A Comprehensive List of LGBTQ Terms and Definitions Every Ally Should Know

A Comprehensive List of LGBTQ Terms and Definitions Every Ally Should Know

The LGBTQ community is vast and expansive in the world, and like any other group, we have developed language and words that define who we are and the unique set of challenges we face as a community. In order to be a good ally, being aware of these definitions can help you navigate Queer spaces in a way that is affirming and respectful. This is a great list to get you started!

Sexual Identities

LGBTQ: This is the acronym used to describe the community as a whole, which includes “lesbian, gay, bisexual, transgender and queer”. You may see LGBTQIA+ which includes intersex people and asexual/agender folks.

Lesbian: An identity label sometimes claimed by woman/female-identified people who form their primary romantic and sexual relationships with other woman/female-identified people.

Gay: An identity label sometimes claimed by man/male-identified people who form their primary romantic and sexual relationships with other man/male-identified people.

Bisexual: An identity label sometimes claimed by people who are sexually attracted to two (or ore) sexes or genders, not necessarily equally or simultaneously.

Queer: A reclaimed slur, Queer is an identity term for those who do not conform to the norms of heterosexuality and/or the gender binary.

Pansexual: People who experience sexual attraction across all spectrums of gender identity, biological sex, and sexual orientation.

Sex, Gender, Gender Identity Terms

Sex: The biological differences between male and female.

Gender: Gender is the societal constructs that we assign to male and female. When people talk about “gender stereotypes” they are referring to the ways we expect men/boys and women/girls to act/behave.

Gender identity: One’s definition of self as male, female, both or neither. A person's gender identity may not align with their sex assigned at birth.

Gender role: The social behaviors that culture assigns to each sex. Examples: Girls play with dolls, boys play with trucks; women are nurturing, men are stoic.

Gender expression: How we express our gender identity. It can refer to our hair, the clothes we wear, the way we speak. It's all the ways we do and don't conform to the socially defined behaviors of masculine or feminine.

Transgender: A person whose gender identity differs from the sex they were assigned at birth.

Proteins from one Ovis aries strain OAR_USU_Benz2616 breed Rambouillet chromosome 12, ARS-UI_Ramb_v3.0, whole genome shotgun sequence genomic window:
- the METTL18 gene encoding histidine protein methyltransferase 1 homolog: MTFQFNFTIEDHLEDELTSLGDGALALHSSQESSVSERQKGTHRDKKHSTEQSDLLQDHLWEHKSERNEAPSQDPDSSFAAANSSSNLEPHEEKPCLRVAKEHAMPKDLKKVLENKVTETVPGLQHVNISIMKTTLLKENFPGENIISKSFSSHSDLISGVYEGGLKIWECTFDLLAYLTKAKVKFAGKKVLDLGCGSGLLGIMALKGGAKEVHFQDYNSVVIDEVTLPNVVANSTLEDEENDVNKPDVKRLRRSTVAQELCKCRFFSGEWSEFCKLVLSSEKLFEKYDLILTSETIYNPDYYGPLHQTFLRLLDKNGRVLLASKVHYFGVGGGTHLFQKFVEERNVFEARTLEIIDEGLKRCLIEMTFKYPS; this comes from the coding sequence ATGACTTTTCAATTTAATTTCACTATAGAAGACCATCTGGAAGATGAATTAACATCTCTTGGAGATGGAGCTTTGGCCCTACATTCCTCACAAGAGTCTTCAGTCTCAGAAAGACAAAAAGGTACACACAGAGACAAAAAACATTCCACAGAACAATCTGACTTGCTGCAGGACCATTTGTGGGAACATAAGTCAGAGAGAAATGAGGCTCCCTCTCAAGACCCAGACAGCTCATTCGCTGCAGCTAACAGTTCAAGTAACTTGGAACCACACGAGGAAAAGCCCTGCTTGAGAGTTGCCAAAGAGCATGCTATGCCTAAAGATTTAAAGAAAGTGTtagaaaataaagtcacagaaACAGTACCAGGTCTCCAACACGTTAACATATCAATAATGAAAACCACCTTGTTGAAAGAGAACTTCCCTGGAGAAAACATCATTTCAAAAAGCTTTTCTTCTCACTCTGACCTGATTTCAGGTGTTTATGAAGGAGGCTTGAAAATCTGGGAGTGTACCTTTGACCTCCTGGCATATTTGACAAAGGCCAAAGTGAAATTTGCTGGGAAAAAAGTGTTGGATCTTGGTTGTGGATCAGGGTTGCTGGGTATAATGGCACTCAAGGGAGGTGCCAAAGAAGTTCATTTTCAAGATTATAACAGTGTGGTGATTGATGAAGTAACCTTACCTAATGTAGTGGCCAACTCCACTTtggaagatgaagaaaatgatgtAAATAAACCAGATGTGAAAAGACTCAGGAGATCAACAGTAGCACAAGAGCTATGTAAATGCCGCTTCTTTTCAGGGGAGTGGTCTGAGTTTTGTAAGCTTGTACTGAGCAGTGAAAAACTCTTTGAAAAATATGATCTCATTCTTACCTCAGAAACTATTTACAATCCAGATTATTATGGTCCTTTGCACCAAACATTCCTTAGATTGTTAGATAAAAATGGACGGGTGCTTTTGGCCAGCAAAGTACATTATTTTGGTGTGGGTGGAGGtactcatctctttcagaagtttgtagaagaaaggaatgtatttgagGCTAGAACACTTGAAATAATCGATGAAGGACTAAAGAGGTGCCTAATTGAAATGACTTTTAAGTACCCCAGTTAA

Cisgender: A person whose gender identity aligns with the sex they were assigned at birth.

Binary: The concept of dividing sex or gender into two clear categories. Sex is male or female, gender is masculine or feminine.

Non-binary: Someone who doesn't identify exclusively as female/male.

Genderqueer: People who reject conventional categories of gender and embrace fluid ideas of gender (and often sexual orientation). They are people whose gender identity can be both male and female, neither male nor female, or a combination of male and female.

Agender: Someone who doesn't identify as any particular gender.

Gender-expansive: An umbrella term used to refer to people, often times youth, who don't identify with traditional gender roles.

Gender fluid: Not identifying with a single, fixed gender. A person whose gender identity may shift.

Gender non-conforming: People who don't conform to traditional expectations of their gender.

Drag kings & drag queens: People, some who are straight and cisgender, who perform either masculinity or femininity as a form of art. It's not about gender identity.

Pronouns + More

Gender Pronouns: pronoun is a word that refers to either the people talking (I or you) or someone or something that is being talked about (like she, it, them, and this). Gender pronouns (he/she/they/ze etc.) specifically refer to people that you are talking about.

Examples of gender pronouns can be: he/him/his, she/her/hers, they/them/theirs.

Mx: an prefix (e.g. Mr., Ms., Mrs., etc.) that is gender neutral. It is often the option of choice for folks who do not identify within the gender binary: Mx. Smith is a great teacher.

What are some ways to be an Ally and/or Advocate for the LGBTQ+ Community?

Being an ally to the LGBTQ community requires much more than just learning and knowing definitions. Ally’s need to be willing to show up every day ready to support the LGBTQ community. For instance: familiarize yourself with pronouns. You can’t always know what someone’s pronouns are by looking at them. Adding them to your email signature is a great way to show someone in the LGBTQ community that you are aware of pronouns and are not asking others to assume yours, and that you won’t assume the same for them. It’s even a good idea to share your pronouns and ask people theirs during introductions.

One of the best ways to be an ally year round (and one that is close to our hearts) is to support and shop from LGBTQ owned businesses! This is something you can all year to ensure that LGBTQ owned businesses stay alive and thriving.

The Dash of Pride Family is so grateful for your support and look forward to being a part of many LGBTQ+ life celebrations.




Jamie Thrower (Pronouns: she/her)

Contributing Author

Jamie is owner of Studio XIII Photography in Portland, OR. 
She is an extremely talented artist and storyteller with a 
deep commitment to the LGBTQ+ community.



Leave a comment